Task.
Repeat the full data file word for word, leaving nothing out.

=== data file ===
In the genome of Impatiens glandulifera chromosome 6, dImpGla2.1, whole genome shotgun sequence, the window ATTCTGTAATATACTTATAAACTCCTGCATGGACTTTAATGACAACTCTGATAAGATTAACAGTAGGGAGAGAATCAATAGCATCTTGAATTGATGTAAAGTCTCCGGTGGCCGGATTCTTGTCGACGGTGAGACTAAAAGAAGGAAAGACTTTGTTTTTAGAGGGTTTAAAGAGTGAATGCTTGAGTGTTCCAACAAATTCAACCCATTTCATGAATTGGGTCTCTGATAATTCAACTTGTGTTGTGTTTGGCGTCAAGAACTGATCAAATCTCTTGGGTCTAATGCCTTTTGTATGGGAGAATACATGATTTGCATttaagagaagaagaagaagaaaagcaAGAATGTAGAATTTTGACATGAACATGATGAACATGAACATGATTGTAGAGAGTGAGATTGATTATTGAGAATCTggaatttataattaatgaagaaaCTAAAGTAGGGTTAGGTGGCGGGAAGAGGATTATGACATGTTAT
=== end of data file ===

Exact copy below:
In the genome of Impatiens glandulifera chromosome 6, dImpGla2.1, whole genome shotgun sequence, the window ATTCTGTAATATACTTATAAACTCCTGCATGGACTTTAATGACAACTCTGATAAGATTAACAGTAGGGAGAGAATCAATAGCATCTTGAATTGATGTAAAGTCTCCGGTGGCCGGATTCTTGTCGACGGTGAGACTAAAAGAAGGAAAGACTTTGTTTTTAGAGGGTTTAAAGAGTGAATGCTTGAGTGTTCCAACAAATTCAACCCATTTCATGAATTGGGTCTCTGATAATTCAACTTGTGTTGTGTTTGGCGTCAAGAACTGATCAAATCTCTTGGGTCTAATGCCTTTTGTATGGGAGAATACATGATTTGCATttaagagaagaagaagaagaaaagcaAGAATGTAGAATTTTGACATGAACATGATGAACATGAACATGATTGTAGAGAGTGAGATTGATTATTGAGAATCTggaatttataattaatgaagaaaCTAAAGTAGGGTTAGGTGGCGGGAAGAGGATTATGACATGTTAT